“Children are still in the flowering of life, they still have an imagination, a passion for life that is lost on adults [who are] jaded by life’s experience.”

“Projet pour l’établissement d’école des enfants,” 1698 (Archives Nationales, K 1374)

Interior of the Wetter Brothers calico factory in Orange, France, c. 1764 In the background, children can be seen embroidering, pressing, and dying textiles.

Interior of the Wetter Brothers calico factory in Orange, France, c. 1764
In the background, children and teenagers (likely apprentices) can be seen embroidering, pressing, and dying textiles.  This is one of the best images available of early modern children at work.


My research focuses on the history of early modern and revolutionary France, with particular attention to the history of childhood, youth, education, gender, social reform, state formation, and global expansion.

My first book, Young Subjects: Children, State-Reform, and Social Building in the Eighteenth-Century French World (McGill-Queens’ University Press, 2021), argues that children were agents of historical change in eighteenth century France. Through their participation in social reform programs from educational institutions, to artisan workshops, and across the French empire as colonists and cultural brokers, children and youth occupied important positions in the eighteenth-century French state. Fitting with this methodological lens, my research interests are squarely in the history of childhood and youth. Historians have often overlooked the importance and centrality of children and childhood to the development of the early modern economy, the state, the French Revolution, and in overseas exploration and expansion.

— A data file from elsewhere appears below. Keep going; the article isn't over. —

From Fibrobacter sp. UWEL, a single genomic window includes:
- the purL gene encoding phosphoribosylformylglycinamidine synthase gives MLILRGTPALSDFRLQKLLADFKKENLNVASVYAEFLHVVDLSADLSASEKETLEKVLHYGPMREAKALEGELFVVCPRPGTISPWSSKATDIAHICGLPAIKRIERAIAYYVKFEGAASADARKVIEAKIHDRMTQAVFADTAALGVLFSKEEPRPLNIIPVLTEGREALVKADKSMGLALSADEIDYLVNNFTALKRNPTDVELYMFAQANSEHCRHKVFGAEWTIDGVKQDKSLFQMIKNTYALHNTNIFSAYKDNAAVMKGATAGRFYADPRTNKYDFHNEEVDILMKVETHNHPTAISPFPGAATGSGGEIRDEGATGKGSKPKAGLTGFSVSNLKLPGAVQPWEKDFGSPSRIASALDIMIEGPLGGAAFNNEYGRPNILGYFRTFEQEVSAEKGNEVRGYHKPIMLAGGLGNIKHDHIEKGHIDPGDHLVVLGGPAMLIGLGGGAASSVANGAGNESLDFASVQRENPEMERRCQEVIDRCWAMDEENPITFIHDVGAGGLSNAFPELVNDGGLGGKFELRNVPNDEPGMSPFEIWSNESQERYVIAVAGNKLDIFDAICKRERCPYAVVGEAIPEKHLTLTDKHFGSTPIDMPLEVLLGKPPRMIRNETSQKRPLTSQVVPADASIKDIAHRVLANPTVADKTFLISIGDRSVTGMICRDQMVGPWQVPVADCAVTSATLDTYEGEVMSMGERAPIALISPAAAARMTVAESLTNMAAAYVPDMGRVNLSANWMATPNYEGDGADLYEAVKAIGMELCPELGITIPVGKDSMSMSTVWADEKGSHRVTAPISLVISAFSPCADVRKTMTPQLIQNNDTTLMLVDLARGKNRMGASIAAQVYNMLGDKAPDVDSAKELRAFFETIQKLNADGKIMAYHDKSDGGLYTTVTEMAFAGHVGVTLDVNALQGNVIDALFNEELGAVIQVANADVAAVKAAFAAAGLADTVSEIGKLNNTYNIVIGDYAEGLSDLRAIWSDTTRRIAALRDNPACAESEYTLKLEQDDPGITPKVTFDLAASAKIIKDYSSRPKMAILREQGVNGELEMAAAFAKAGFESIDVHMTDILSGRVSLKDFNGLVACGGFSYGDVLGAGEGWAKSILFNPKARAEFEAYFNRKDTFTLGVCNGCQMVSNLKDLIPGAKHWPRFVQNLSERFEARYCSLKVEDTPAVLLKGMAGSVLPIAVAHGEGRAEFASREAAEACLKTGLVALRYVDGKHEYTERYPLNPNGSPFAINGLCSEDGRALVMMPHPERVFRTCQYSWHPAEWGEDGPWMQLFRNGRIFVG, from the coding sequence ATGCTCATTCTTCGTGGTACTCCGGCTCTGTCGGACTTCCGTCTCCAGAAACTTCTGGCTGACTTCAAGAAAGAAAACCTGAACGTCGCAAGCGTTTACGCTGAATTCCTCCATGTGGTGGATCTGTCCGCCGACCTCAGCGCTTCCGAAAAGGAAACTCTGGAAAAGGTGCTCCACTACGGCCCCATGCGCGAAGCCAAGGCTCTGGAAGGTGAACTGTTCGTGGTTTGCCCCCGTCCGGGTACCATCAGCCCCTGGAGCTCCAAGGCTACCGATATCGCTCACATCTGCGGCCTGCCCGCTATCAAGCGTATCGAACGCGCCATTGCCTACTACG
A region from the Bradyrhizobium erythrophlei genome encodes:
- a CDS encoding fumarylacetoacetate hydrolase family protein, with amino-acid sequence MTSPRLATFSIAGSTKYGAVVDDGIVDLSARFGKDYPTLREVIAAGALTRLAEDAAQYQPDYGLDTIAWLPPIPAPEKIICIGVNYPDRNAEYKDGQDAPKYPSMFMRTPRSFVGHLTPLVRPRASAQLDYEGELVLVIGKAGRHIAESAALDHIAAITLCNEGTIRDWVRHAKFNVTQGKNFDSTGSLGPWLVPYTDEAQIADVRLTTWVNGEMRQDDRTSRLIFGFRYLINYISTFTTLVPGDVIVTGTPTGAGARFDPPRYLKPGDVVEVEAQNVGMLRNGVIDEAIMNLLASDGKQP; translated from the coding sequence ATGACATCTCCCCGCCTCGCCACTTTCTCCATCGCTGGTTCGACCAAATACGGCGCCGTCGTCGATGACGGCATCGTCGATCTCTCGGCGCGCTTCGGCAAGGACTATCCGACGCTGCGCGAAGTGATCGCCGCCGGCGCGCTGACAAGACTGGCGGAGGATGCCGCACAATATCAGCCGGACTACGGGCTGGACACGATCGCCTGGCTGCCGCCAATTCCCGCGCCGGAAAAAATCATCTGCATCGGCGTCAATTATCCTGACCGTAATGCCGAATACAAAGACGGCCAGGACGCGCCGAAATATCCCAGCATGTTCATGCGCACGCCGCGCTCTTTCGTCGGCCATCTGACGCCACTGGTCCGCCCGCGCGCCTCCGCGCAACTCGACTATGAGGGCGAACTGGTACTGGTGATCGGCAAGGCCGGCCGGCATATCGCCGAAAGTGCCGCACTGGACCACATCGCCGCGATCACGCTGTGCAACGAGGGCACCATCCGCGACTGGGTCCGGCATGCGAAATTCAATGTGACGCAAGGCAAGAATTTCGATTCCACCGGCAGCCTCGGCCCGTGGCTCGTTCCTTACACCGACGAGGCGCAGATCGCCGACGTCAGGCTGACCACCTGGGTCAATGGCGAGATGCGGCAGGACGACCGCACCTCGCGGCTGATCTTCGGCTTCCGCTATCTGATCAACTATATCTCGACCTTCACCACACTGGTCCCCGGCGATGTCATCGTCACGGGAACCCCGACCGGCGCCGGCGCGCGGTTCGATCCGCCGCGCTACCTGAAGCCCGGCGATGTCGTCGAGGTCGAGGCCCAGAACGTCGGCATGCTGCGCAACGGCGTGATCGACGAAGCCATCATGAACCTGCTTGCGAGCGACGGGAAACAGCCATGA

My next project pursues my core interests in the history of childhood, education, social reform, and colonial expansion. “Little Republicans: Youth Inculcation and Experience in the French Revolution” will examine the history of youth experience and inculcation from 1789 to 1815. This project draws heavily on the archives of the Comité de l’Instruction Publique and other revolutionary committees that discussed the importance of education and inculcation as “keys” to the continued success of the early French Republic. “Little Republicans” will build on Young Subjects to consider this pivotal period in the history of childhood and youth.

My book projects all reframe our explanations of how the early modern family, economy, state, Church, and community developed throughout the early modern era. Once on the periphery of history, my research places children at the nexus of social reform and change.

List of Research Fields (Broadly Defined): Early Modern Europe; Early Modern France; Childhood, Children, and Youth; Education; Gender; Social Reform; Colonization and Empire(s); Commerce and Economics; Labor; State-Building; Subjecthood; Catholic Reformation

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